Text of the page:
Sesame seeds have plenty of natural oil. That’s why, when you get it home and open the jar, you’ll notice a layer of oil at the top. If you have pure sesame pate (also known as sesame butter), it’s just the oil from the seeds. Mix that in or, if you are so inclined, drain it off into an empty can. Let’s not clog the drain by sending oil down there.

You’ll find tahini salted or unsalted. That’s your preference. I usually opt for the unsalted if I buy it because I can always add salt if I need to.

An unopened jar will keep on your shelf for about 6 months. Once you open it, you can extend its shelf life by storing it in the fridge where it keeps for 2 months. Sesame seeds contain a lot of oil, if you have ‘spoiled’ tahini, you will most likely be alerted to that fact by a rancid smell rather than visual signs.

Whether or not you’ve made your own, open a fresh jar, or dig in the back of the fridge for it, there are a few tips to making tahini even creamier.

Stir it up in the jar or container before spooning it out.

Next, spoon it into the bowl and add the liquid (in our case, lemon juice). My general guidance is a 1:2 ratio of tahini to lemon juice. You can adjust the lemon juice depending on how thick you want your dressing.

Once you start mixing n the lemon juice, you’ll notice that the tahini gets lighter, thinner, and smoother. Once you get the mixture to a consistency you like, add a tablespoon of Sriracha, give it a taste and add more. We like it hot, so I aim high in the 2-3 tablespoon region, but I appreciate that not everyone wants that much heat. This is yours to make.

Almond Balsamic Vinaigrette

This semi-sweet, semi-savory Almond Balsamic Vinaigrette from Dr. Joel Fuhrman will dress up even plain salads. If you’re tired of munching on greens, you’ll enjoy doing it all over again with the rich, distinct flavors of this recipe.


  • Salt-free onion powder (half a teaspoon)
  • Dried basil (half a teaspoon)
  • Dried oregano (one teaspoon)
  • Raisins (1/4 cup)
  • Raw, salt-free almonds (1/4 cup)
  • Balsamic vinegar (1/3 cup)
  • Water (half a cup)
  • Unpeeled garlic cloves (three to four)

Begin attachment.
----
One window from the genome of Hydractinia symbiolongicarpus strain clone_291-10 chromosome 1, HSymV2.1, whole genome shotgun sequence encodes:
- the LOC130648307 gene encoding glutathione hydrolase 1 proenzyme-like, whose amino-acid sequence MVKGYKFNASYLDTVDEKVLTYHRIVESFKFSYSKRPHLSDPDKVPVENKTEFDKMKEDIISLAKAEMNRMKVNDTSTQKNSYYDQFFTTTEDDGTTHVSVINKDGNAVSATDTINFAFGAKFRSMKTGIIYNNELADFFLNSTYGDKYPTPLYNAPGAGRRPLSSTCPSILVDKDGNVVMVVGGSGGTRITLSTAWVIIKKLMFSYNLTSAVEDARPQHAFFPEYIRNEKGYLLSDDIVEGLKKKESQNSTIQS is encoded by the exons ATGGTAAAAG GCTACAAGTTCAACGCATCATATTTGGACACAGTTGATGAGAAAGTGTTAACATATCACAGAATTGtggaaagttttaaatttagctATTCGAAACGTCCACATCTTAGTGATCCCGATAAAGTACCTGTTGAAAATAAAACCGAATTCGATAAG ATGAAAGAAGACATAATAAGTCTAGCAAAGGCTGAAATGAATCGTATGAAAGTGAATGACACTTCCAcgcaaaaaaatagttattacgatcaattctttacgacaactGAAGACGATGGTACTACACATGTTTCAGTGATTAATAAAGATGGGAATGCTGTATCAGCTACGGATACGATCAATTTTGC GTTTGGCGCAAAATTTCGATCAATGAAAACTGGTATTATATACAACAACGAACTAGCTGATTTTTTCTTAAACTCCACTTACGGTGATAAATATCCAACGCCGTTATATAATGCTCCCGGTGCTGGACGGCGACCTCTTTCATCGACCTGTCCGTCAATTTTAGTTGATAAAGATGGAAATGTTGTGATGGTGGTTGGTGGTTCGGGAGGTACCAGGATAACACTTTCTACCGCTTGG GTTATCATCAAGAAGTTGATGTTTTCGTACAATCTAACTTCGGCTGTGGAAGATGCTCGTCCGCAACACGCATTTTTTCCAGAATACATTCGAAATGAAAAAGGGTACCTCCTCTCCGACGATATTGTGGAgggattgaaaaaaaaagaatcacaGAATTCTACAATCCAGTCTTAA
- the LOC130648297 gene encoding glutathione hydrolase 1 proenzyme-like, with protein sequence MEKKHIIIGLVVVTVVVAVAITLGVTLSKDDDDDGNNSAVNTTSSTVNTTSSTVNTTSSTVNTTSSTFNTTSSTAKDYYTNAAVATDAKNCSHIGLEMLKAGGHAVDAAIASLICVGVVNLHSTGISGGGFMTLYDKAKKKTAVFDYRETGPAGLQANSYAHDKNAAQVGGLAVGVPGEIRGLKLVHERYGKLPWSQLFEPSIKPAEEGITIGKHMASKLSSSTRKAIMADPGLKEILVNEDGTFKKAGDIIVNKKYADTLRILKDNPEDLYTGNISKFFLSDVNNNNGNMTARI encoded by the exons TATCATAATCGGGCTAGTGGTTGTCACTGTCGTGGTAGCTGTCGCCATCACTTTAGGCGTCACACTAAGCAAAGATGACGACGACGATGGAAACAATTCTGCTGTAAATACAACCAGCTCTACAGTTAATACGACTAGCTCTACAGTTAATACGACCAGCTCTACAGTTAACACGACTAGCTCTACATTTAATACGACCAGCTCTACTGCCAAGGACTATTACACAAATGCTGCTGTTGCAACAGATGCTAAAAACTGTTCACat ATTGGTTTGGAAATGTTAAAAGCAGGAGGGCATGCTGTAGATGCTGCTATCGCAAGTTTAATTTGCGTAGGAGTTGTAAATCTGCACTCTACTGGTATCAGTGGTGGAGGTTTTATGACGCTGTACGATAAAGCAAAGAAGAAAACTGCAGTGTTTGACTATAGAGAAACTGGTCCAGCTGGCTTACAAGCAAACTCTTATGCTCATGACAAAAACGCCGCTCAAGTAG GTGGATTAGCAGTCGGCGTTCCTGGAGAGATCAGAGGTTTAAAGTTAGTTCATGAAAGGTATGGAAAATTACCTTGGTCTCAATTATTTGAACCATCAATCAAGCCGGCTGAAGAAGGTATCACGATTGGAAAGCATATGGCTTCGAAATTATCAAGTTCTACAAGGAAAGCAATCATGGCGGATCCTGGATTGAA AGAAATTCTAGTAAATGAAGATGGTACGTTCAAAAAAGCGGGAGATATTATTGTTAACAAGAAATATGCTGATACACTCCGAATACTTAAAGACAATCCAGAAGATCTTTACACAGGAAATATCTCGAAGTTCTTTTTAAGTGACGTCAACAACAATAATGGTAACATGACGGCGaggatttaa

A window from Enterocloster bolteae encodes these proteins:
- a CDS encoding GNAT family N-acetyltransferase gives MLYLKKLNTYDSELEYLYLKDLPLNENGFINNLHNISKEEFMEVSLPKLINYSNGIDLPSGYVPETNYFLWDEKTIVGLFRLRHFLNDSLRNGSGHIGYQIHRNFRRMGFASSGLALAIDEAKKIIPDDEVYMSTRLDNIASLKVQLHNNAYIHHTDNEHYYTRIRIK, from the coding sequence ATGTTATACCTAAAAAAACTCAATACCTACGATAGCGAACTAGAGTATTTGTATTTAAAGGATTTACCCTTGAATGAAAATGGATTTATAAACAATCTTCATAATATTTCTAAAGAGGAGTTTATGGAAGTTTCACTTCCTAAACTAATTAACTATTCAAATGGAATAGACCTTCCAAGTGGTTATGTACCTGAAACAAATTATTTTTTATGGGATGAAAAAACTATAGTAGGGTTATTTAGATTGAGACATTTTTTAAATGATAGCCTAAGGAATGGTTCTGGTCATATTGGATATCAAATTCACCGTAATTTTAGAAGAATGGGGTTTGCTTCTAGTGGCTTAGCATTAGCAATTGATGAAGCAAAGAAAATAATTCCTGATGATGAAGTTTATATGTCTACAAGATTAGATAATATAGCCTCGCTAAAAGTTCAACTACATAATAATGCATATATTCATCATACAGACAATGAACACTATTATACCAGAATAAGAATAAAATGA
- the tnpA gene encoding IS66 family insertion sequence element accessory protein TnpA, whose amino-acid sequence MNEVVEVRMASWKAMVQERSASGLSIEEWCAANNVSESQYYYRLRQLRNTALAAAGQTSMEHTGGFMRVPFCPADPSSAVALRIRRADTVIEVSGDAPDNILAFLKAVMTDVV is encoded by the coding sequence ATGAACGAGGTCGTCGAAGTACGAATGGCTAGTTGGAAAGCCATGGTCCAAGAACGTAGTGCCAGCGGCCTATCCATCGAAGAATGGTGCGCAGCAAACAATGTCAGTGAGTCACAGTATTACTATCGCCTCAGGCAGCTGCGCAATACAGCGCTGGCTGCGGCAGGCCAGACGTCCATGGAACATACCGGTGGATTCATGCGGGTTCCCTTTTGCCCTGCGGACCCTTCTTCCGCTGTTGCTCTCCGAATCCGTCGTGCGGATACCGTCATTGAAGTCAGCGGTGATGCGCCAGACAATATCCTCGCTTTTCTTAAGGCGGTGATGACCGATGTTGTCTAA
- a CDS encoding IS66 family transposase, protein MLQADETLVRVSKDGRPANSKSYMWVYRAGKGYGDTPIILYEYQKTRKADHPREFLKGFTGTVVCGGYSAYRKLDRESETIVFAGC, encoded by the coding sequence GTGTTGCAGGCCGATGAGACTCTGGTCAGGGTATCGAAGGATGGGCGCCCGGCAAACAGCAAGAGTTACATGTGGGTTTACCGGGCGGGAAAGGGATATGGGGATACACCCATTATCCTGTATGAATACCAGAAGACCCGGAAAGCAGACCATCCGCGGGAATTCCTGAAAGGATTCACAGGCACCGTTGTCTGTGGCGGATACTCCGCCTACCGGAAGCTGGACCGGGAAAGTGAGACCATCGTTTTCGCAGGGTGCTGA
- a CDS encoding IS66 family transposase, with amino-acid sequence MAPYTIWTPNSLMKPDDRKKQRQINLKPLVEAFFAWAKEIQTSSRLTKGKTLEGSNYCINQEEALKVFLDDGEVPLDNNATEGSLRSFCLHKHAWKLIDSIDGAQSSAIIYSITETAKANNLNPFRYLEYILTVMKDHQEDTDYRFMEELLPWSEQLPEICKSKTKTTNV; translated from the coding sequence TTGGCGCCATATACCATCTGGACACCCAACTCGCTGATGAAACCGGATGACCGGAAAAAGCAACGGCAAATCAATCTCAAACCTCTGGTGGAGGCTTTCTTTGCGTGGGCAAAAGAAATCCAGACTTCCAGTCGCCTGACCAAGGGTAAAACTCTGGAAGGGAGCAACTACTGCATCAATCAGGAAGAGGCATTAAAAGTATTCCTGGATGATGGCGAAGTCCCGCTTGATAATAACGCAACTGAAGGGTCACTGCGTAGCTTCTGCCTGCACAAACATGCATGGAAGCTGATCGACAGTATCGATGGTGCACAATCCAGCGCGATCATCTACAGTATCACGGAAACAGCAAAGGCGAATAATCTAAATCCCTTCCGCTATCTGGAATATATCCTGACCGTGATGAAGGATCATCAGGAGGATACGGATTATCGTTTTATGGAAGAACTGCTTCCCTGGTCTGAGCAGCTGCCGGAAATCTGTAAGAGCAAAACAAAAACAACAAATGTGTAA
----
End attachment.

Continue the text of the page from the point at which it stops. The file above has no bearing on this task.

1. Turn on your oven, letting it preheat until it reaches 350 degrees Fahrenheit.
  2. Unpeel the garlic cloves but keep the skins on. Put the cloves on a baking dish. Let them cook in the oven. After they turn soft (which takes about 25 minutes), take them out.
  3. Let the garlic cloves cool down. Then take the skins off.
  4. Pour your remaining ingredients in a blender or food processor. Mix in the garlic and combine until the ingredients have a dressing-like consistency.

  • 1 whole head garlic, broken into individual unpeeled cloves (about 20 cloves)
  • 2/3 cup fresh juice from 3 to 4 lemons (160ml)
  • 1/2 teaspoon ground cumin (2g)
  • 1 generous cup tahini paste (about 10 ounces 300g by weight)
  • Cold water
  • Kosher salt

Combine garlic and lemon juice in a blender. Pulse until a pulpy puree is formed, about 15 short pulses. Transfer to a fine mesh strainer set over a large bowl. Press out as much liquid as you can with the back of a spoon or a rubber spatula, then discard solids.

Add cumin and tahini paste to lemon/garlic juice and whisk to combine. The mixture will seize up and turn pasty. Add water a few tablespoons at a time, whisking in between each addition, until a smooth, light sauce is formed. The tahini sauce should very slowly lose its shape if you let ribbons of it drop from the whisk into the bowl. Season to taste with salt. Refrigerate for up to 1 1/2 weeks.

Created by Nelly Hand
Sponsored by Alaska Seafood

Ask for wild Alaska salmon at your local grocery store or connect with an Alaskan fisherman to bring you fish directly from their boat, choosing wild Alaska salmon supports hundreds of hardworking small boat fishermen and coastal communities. This recipe is delicious with hot smoked or cold smoked wild salmon. The nutty flavor of tahini blends with citrus to complement the rich, smoky wild salmon. Layered with charred spring vegetables, this salad is simple to bring together.

6-8 ounces Wild Alaska Smoked Salmon (Hot Smoked or Cold Smoked, both are delicious for this recipe)